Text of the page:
Boris Johnson discusses plans under Brexit Freedoms Bill
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The Prime Minister has said his Government plans on “firmly planting the British flag on the world stage once again” after it set out its vision for capitalising on Brexit’s opportunities.
Boris Johnson, in his foreword to the UK Government’s The Benefits Of Brexit paper, said that the “bolder” the UK is in targeting opportunities afforded by leaving the European Union, the “greater the gains will be for us all”.
The document was published on Monday to mark the second anniversary of Britain’s divorce from Brussels, with it setting out the plan for altering what Brussels-made laws will be kept or scrapped, including ambitions to save £1 billion for businesses by cutting inherited EU red tape.
Reacting to the news, Belgian MEP Guy Verhofstadt said: “A costs of Brexit document would be much longer and more accurate!
“If the EU’s economic policies are so bad, why are almost all of the UK’s ‘new’ trade deals copy/pasted from the EU?”
But his comments were promptly met with criticism on Twitter.
One user called Michael replied: “There was a time when people like yourself suggested that no one would want to trade with the UK.”
Twitter user Andrew also said: “If the EU is so great why are you so obsessed with us?”
And another user called Simon added: “Canada was improved. Singapore has a tech agreement.
“Australia is a fresh deal. New Zealand nearly done.”
A fourth called Simon Ranger pointed out: “Guy, they were our deals too.
“What’s the point of paying your club a fee for things we can do ourselves?
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“That’s the point of Brexit. Why should we use a middleman?”
The 102-page Cabinet Office document also lays out the five-step approach to forging new post-Brexit, UK-specific regulations, pledging to “use our new freedom to act quickly and nimbly” in a bid to create “better markets”.
Other changes, including making trade documents digital and streamlining procurement rules, are proposed in a bid to save billions of pounds for British businesses.
Mr Johnson said Brexit’s exit from the bloc on January 31 2020 marked “not the final page of the story, but the start of a whole new chapter”.
He predicted a “future in which we don’t sit passively outside the European Union but seize the incredible opportunities that our freedom presents and use them to build back better than ever before – making our businesses more competitive and our people more prosperous”.
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The Prime Minister continued: “Untangling ourselves from 40 years of EU membership, keeping what works, changing what doesn’t, supporting new industries, reinvigorating older ones and firmly planting the British flag on the world stage once again.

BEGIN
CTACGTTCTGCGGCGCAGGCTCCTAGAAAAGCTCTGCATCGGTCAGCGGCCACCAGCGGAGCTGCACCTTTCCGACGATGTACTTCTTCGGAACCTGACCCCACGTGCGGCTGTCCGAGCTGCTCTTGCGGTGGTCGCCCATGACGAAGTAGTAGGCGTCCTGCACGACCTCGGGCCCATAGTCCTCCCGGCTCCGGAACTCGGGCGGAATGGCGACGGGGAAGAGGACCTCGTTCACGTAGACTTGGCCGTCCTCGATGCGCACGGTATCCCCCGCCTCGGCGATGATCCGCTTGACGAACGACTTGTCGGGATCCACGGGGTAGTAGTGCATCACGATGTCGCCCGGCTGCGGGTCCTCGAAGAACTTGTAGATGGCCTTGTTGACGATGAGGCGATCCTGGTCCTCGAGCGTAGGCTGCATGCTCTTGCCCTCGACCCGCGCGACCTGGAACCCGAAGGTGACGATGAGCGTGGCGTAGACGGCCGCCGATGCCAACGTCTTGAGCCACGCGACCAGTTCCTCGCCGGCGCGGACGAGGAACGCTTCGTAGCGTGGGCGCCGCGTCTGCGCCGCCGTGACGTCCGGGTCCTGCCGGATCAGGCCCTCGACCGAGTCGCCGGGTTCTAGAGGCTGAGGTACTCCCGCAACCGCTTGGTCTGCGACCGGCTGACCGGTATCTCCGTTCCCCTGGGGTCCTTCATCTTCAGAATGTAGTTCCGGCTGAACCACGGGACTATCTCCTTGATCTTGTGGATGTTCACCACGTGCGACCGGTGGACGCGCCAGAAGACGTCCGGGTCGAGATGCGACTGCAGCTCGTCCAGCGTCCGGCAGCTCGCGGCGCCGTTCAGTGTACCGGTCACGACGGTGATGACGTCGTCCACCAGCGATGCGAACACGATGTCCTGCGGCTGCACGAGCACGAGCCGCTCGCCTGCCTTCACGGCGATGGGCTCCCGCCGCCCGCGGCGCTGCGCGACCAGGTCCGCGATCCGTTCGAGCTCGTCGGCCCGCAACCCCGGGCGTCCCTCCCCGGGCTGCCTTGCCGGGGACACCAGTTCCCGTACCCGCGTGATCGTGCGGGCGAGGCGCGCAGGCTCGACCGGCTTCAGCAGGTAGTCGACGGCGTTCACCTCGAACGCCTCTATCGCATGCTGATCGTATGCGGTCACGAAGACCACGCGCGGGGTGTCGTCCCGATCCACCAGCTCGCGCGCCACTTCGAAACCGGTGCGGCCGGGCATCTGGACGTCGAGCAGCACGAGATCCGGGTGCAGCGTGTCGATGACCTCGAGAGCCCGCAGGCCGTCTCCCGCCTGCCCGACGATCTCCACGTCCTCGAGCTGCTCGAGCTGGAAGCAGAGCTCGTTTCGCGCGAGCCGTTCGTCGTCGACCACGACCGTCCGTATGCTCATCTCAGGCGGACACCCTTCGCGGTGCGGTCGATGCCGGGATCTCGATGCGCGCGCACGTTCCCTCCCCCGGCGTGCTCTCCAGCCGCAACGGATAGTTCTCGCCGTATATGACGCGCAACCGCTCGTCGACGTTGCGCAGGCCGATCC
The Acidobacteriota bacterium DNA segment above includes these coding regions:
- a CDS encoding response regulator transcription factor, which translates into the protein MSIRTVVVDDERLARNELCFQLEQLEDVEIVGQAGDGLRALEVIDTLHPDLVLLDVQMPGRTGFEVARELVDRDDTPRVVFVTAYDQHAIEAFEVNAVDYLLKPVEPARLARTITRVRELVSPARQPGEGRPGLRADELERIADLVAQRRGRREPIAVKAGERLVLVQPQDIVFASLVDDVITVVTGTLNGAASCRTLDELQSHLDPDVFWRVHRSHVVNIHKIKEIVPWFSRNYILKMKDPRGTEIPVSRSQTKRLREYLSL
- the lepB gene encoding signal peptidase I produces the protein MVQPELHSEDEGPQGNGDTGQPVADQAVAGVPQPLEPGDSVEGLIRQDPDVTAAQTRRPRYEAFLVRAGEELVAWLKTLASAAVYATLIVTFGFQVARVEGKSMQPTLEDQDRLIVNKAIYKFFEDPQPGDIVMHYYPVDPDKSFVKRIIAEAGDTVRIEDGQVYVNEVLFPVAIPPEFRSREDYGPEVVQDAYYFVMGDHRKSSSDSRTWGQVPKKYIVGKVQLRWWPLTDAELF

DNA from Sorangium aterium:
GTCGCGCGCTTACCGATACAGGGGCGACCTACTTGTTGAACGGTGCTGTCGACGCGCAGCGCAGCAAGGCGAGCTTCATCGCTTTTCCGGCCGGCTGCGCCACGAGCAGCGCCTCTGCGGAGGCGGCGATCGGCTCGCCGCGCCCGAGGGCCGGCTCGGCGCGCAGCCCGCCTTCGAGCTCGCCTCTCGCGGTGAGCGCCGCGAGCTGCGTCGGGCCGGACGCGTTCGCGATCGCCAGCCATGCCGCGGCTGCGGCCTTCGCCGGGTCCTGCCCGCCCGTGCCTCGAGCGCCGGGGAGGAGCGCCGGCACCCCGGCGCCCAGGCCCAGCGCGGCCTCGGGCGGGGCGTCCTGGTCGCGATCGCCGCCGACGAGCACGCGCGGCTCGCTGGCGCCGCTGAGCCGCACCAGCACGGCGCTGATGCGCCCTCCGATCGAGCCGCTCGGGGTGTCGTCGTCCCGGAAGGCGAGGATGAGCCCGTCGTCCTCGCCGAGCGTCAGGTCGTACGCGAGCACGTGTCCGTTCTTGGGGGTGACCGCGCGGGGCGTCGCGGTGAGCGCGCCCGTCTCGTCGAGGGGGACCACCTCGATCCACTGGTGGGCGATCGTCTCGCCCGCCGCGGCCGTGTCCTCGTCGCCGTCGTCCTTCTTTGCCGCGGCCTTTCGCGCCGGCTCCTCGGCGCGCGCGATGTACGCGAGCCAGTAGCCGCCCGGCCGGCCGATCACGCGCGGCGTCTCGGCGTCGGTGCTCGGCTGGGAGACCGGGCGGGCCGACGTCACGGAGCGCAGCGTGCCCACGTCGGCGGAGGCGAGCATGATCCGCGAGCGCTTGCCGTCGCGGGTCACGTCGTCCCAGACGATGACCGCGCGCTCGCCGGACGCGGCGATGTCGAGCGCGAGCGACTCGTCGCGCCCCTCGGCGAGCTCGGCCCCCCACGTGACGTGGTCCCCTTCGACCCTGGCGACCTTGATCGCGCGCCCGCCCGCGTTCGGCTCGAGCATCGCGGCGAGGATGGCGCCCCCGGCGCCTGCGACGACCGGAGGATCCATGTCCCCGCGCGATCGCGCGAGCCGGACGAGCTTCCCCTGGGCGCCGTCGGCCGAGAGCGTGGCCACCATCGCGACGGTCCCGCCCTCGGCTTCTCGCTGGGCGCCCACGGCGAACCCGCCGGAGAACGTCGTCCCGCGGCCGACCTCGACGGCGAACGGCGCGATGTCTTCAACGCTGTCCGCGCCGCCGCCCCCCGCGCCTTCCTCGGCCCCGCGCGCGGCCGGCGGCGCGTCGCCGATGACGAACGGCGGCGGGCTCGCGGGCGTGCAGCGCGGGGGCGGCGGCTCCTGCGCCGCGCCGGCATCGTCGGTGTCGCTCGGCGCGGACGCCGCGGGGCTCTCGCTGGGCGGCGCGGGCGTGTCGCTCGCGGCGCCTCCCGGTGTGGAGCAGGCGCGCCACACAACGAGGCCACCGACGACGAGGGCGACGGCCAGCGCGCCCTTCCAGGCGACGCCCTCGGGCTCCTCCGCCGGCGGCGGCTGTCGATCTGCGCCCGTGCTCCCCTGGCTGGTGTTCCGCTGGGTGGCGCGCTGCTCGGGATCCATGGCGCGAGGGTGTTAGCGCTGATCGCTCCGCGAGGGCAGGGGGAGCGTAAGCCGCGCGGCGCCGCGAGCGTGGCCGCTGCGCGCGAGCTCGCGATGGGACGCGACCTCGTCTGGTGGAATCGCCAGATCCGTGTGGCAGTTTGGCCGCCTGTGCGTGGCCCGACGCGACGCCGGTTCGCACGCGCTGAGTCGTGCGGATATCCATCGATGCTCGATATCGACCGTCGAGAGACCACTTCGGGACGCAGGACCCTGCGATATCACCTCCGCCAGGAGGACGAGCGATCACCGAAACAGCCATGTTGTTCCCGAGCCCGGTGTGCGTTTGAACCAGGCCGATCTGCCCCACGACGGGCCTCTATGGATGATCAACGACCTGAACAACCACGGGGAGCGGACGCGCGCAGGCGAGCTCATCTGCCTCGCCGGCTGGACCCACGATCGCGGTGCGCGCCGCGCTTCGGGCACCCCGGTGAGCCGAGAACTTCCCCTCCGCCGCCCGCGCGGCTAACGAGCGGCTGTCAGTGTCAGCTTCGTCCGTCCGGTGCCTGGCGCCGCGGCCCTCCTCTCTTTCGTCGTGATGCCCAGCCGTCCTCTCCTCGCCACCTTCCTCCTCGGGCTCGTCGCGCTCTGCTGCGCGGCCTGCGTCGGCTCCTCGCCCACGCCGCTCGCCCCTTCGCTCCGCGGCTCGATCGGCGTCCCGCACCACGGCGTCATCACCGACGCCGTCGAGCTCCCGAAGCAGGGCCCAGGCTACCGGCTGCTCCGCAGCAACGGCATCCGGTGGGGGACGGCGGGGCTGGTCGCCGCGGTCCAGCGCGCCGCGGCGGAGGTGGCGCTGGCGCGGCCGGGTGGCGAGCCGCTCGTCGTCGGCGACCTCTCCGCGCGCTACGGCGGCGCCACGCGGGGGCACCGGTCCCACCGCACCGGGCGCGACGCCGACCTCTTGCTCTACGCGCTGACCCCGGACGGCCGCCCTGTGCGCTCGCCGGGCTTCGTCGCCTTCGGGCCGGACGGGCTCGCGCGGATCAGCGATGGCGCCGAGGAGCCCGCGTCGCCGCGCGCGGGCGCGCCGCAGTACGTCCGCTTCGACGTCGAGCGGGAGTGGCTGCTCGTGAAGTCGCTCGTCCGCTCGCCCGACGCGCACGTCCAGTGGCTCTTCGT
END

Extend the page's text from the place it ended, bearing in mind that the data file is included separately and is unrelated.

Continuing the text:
“This is a hugely exciting time for our country, one filled with potential and opportunity. The bolder we are, the greater the gains will be for us all.”
The publication of the paper comes after Downing Street announced it will bring forward a “Brexit Freedoms” Bill to make it easier to amend outdated EU law – a target that is expanded upon within the scoping paper.
The Bill will affect the handling of retained EU law – Brussels-made regulations which were preserved in the UK statute book for legal continuity after the Brexit transition period ended in 2020.
With primary legislation required currently to change even minor details from the body of retained law, No 10 has argued it would take “several years” to change or scrap outdated rules.
The reformed plan is to instead allow the “acquis” of laws to be amended by way of secondary legislation to allow for “agile regulation”. Critics say the change will help to dilute Parliament’s oversight of rule changes by ministers.
Speaking to broadcasters in Essex on Monday, the Prime Minister said that, while the UK will not diverge from the EU rulebook “for the sake of it”, the legislation will help secure investment in cutting-edge technologies.
“There are things we can do differently and we think in a way that will encourage business to invest even more,” the Prime Minister told broadcasters during a visit to Tilbury Docks.
“In all the areas where the UK is strong – cyber, artificial intelligence, all the cutting-edge technologies of the future – we are going to make sure we do things differently and better, where appropriate.”
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